Thursday, March 01, 2007

Milton Friedman May Have Misunderstood the Lesson of Hong Kong

The example of Hong Kong as a bastion of non-intervention by government in markets is well known. Milton Friedman made a particular point of the great example that Hong Kong was for free markets and for a low proportion of GDP to be used for government spending. These thoughts tended to morph into the idea that this arrangement was one of Adam Smith’s ideas about the minimalist role that should be accorded into government, a long running misperception in economics from the middle of the 19th century.

While British governments tended to keep out of economic interventions in markets in the so-called age of laissez-faire, they also tended to take a fairly large role in the ‘international balance of power’ – a sort of mercantile doctrine for state spending, as false as that for hoarding gold and silver bullion – which meant that defence spending, colonisation and fighting local wars, played an overly large role in economic affairs, albeit somewhat hidden.

Hong Kong was another example of the hidden hand of government. Asia Sentinel carries an article suggesting that Friedman’s explication of Hong Kong’s relatively small government role in the economy misses some significant areas where government spending played a less obvious, but still important role that was overlooked.

“At one time 60 percent of the people lived in subsidized housing, mostly rented cheaply from the government, and some in Home Ownership Scheme flats, provided with cheap land and sold to lower-middle-income households. Even now that public housing has low priority and the home ownership scheme has ended, some 50 percent of the people still benefit from this massive intervention in the marketplace.
The intervention also partly accounts for the low apparent ratio of spending to gross domestic product. If the cost of the subsidized housing land were accounted for at market prices in the government budget, the ratio would be significantly higher.

Hong Kong people have also enjoyed almost free medical treatment at government clinics and hospitals. Friedman was against “free” medicine elsewhere but failed to notice it in Hong Kong. Likewise, education, at least up to the secondary level has long been almost entirely funded by the government.”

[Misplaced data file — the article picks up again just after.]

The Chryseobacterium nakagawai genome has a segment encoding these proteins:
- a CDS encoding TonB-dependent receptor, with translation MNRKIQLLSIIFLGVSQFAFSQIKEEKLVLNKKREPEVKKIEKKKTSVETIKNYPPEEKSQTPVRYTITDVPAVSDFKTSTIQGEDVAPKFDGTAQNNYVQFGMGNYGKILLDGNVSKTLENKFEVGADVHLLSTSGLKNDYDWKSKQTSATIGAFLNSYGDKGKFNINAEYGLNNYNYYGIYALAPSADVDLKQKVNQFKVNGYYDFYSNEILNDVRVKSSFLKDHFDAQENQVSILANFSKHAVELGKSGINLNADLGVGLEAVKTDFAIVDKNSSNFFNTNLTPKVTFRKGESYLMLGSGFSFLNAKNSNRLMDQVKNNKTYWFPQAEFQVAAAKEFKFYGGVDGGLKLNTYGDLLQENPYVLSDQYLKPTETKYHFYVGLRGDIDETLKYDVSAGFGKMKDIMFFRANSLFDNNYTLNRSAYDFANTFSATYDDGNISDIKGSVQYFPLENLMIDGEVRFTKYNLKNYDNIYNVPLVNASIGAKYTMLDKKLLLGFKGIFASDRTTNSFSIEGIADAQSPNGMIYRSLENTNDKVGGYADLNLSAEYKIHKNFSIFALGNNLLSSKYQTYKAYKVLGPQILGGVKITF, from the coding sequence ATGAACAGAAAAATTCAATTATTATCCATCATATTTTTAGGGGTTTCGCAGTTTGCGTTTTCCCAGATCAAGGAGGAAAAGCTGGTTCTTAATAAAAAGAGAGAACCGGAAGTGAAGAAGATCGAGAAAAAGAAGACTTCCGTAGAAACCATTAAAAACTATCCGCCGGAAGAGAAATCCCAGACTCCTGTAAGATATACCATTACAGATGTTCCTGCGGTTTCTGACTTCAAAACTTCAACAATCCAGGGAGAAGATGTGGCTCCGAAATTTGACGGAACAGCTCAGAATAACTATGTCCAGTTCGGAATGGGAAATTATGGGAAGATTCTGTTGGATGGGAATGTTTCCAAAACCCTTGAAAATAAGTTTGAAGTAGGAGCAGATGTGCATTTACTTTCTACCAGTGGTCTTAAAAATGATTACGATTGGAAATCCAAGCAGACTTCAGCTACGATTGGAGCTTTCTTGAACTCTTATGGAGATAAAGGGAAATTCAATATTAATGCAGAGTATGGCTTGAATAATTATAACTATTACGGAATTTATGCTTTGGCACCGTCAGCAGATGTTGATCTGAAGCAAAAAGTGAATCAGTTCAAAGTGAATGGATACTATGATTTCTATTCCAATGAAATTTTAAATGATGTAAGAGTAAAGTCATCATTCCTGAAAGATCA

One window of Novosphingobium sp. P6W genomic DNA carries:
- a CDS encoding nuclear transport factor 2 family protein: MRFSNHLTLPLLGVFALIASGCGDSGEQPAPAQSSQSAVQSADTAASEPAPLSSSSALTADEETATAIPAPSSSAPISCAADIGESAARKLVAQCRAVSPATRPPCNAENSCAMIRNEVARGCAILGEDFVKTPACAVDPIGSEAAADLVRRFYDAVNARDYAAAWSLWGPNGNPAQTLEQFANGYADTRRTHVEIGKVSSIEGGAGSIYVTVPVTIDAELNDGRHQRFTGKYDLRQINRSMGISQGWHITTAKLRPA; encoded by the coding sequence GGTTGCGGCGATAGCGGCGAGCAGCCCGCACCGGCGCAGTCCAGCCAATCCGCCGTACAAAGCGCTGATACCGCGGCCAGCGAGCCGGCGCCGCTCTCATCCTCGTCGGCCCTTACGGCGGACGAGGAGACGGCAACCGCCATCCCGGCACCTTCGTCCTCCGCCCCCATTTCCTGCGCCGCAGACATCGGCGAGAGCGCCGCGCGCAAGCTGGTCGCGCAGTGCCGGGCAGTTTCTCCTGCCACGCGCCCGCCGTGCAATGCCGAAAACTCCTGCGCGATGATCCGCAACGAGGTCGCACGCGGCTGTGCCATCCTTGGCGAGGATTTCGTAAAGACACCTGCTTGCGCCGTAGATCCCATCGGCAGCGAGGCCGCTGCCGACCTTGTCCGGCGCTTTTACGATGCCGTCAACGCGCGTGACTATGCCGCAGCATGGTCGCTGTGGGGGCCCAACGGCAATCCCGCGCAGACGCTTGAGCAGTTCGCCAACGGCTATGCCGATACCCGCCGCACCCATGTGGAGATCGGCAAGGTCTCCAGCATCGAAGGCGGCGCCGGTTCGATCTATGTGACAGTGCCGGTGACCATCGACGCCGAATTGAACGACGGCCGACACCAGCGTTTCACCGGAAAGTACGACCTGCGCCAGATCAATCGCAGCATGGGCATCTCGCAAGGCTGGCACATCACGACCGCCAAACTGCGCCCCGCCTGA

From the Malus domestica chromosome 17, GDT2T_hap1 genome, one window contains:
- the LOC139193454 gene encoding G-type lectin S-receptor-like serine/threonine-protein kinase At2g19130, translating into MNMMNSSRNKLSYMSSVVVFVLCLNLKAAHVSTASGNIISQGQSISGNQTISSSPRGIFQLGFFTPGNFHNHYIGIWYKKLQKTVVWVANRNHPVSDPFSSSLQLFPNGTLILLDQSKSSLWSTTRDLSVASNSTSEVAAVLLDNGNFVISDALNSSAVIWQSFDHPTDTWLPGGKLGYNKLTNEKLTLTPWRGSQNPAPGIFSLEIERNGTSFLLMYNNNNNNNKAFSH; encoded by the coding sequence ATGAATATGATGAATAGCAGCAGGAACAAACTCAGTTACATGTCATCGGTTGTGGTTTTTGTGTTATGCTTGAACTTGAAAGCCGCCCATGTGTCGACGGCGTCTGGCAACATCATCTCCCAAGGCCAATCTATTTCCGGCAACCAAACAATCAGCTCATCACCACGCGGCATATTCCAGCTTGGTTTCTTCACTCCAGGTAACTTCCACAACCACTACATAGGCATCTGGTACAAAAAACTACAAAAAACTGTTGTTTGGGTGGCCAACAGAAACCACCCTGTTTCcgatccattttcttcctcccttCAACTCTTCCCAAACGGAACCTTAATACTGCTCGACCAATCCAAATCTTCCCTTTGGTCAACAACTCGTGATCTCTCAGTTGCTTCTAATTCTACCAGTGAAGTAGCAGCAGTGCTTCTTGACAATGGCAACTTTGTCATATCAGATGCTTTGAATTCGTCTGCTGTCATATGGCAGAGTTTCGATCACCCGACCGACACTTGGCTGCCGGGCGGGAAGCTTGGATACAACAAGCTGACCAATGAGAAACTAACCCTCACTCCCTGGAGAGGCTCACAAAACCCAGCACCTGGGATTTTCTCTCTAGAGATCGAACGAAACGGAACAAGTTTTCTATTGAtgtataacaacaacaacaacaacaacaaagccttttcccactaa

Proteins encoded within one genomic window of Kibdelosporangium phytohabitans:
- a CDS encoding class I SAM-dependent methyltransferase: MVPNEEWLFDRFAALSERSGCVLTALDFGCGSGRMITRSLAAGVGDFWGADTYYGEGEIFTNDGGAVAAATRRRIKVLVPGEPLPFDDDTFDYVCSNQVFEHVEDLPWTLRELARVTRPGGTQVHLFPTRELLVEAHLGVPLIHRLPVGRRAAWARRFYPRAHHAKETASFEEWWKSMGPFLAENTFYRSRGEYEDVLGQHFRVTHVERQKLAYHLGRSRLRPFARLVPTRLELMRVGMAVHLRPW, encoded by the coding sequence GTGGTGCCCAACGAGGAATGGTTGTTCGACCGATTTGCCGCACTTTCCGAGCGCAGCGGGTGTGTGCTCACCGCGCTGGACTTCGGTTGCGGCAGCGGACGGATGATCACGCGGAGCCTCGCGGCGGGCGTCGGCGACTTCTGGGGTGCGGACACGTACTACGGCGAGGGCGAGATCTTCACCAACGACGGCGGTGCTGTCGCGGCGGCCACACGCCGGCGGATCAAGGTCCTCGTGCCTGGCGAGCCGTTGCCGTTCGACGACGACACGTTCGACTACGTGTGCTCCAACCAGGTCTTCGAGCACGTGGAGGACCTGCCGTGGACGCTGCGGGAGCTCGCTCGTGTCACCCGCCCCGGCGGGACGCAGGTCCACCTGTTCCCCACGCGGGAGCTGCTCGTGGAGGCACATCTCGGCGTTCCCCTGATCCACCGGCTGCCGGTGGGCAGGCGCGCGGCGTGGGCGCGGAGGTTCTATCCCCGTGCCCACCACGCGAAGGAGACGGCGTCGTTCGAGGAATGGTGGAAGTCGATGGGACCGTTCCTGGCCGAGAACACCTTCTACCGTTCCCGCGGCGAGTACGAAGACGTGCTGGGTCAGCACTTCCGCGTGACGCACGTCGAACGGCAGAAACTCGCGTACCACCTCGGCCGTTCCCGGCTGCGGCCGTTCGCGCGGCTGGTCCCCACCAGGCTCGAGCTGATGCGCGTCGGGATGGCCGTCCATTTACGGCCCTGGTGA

Moreover, the government of Hong Kong did not contribute to the costs of its defence. That fell on the British government (and now on the Chinese government), These factors – defence, housing, and health – raise government spending in the economy considerably. But the specific proportion is not as important as the more general point: there is a necessary role for government in a free market economy, and, Adam Smith was well aware that some government spending (and taxation to pay for) is an essential component of a free society, as discusses in Book V of Wealth Of Nations.

Smith was not the ‘night-watchman state’ advocate that laissez-faire economists often claim. Interestingly, libertarians sometimes criticise Smith for not being laissez-faire enough (some have actually read Wealth Of Nations). I am writing that section of my book on Smith at the moment and it is clear, what many scholars of Smith recognise, Smith was far more nuanced in practice than his epigones give him credited for.

His prescriptions for the appropriate role of government spending included defence (in 18th-century Britain the largest, and growing, share of government expenditure, destined to get larger as the 19th century colonial empire grew); justice (an absolutely essential, even pre-requisite, for a successful commercial society); public works (his actual programme was massive, potentially); education (also massive if implemented, with its emphasis on the education of the ‘common people’); health (initially confined to ‘loathsome and offensive disease’); and necessary expenditures of the apparatus of government (‘maintaining the dignity of the sovereign’).

This did not make Adam Smith a ‘socialist’ (a nonsensical claim, except among ideologues). His assault on mercantile political economy was a critique of government intervention in pursuit of wrong policies and not a critique of all and any government expenditure.

But neither was it an endorsement of government expenditure with an ever widening remit to cover large sections of the economy in which markets could perform much better. Understanding the difference is what makes a Smithian scholar.

[Read Asian Sentinel at:]


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